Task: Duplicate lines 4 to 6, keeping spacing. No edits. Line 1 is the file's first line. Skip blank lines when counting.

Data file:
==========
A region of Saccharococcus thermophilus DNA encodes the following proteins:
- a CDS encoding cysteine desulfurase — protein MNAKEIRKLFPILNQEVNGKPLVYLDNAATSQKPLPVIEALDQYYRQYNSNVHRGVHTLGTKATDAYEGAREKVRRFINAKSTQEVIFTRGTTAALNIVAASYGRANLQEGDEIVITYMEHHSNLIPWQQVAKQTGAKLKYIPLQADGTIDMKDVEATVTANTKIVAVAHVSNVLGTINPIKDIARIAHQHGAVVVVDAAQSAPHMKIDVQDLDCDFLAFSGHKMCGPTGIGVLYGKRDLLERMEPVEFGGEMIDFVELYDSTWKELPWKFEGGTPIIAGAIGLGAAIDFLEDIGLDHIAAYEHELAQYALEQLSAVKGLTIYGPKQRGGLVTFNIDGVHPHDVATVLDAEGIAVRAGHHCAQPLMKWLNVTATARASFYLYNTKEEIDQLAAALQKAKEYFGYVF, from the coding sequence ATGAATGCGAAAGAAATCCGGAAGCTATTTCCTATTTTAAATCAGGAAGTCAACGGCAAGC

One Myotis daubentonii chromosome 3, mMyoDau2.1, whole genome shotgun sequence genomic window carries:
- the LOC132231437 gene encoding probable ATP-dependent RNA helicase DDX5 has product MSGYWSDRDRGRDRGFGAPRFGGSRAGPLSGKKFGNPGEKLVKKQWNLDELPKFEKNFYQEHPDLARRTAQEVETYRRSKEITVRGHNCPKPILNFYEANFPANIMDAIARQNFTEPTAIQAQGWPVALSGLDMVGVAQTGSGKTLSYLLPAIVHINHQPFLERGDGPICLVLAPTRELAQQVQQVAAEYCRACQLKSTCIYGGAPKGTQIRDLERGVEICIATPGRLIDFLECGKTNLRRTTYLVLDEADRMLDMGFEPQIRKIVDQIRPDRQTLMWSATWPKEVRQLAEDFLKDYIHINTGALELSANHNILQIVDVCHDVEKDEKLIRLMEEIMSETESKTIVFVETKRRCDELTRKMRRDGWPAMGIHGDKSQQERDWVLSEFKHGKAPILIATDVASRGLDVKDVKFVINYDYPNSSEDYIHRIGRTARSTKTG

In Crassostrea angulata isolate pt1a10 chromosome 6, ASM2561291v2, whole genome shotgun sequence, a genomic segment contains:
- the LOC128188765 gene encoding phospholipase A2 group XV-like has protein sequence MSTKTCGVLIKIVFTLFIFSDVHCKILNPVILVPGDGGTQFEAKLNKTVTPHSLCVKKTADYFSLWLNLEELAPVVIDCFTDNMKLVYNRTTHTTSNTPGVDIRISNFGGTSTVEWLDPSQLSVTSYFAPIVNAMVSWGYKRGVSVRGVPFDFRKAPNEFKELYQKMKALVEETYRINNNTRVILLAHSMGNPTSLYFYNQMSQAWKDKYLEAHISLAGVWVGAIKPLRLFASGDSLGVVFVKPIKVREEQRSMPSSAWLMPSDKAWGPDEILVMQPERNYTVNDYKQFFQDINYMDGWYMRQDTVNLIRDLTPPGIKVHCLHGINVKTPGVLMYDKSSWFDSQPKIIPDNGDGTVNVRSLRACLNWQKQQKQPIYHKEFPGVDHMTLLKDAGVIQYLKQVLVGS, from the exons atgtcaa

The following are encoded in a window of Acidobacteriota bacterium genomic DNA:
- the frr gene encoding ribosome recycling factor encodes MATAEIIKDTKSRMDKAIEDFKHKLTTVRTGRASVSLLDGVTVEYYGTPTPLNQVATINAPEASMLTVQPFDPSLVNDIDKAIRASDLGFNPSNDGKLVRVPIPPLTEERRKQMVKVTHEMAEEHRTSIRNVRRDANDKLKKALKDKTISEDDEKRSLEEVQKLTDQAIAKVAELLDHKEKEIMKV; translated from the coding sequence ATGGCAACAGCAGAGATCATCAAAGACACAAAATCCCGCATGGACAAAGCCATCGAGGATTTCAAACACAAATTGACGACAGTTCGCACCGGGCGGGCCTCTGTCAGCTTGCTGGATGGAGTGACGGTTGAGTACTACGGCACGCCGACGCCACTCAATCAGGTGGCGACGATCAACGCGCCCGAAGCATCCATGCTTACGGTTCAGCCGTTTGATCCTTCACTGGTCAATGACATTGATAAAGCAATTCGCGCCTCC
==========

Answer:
- the LOC132231437 gene encoding probable ATP-dependent RNA helicase DDX5 has product MSGYWSDRDRGRDRGFGAPRFGGSRAGPLSGKKFGNPGEKLVKKQWNLDELPKFEKNFYQEHPDLARRTAQEVETYRRSKEITVRGHNCPKPILNFYEANFPANIMDAIARQNFTEPTAIQAQGWPVALSGLDMVGVAQTGSGKTLSYLLPAIVHINHQPFLERGDGPICLVLAPTRELAQQVQQVAAEYCRACQLKSTCIYGGAPKGTQIRDLERGVEICIATPGRLIDFLECGKTNLRRTTYLVLDEADRMLDMGFEPQIRKIVDQIRPDRQTLMWSATWPKEVRQLAEDFLKDYIHINTGALELSANHNILQIVDVCHDVEKDEKLIRLMEEIMSETESKTIVFVETKRRCDELTRKMRRDGWPAMGIHGDKSQQERDWVLSEFKHGKAPILIATDVASRGLDVKDVKFVINYDYPNSSEDYIHRIGRTARSTKTG

In Crassostrea angulata isolate pt1a10 chromosome 6, ASM2561291v2, whole genome shotgun sequence, a genomic segment contains:
- the LOC128188765 gene encoding phospholipase A2 group XV-like has protein sequence MSTKTCGVLIKIVFTLFIFSDVHCKILNPVILVPGDGGTQFEAKLNKTVTPHSLCVKKTADYFSLWLNLEELAPVVIDCFTDNMKLVYNRTTHTTSNTPGVDIRISNFGGTSTVEWLDPSQLSVTSYFAPIVNAMVSWGYKRGVSVRGVPFDFRKAPNEFKELYQKMKALVEETYRINNNTRVILLAHSMGNPTSLYFYNQMSQAWKDKYLEAHISLAGVWVGAIKPLRLFASGDSLGVVFVKPIKVREEQRSMPSSAWLMPSDKAWGPDEILVMQPERNYTVNDYKQFFQDINYMDGWYMRQDTVNLIRDLTPPGIKVHCLHGINVKTPGVLMYDKSSWFDSQPKIIPDNGDGTVNVRSLRACLNWQKQQKQPIYHKEFPGVDHMTLLKDAGVIQYLKQVLVGS, from the exons atgtcaa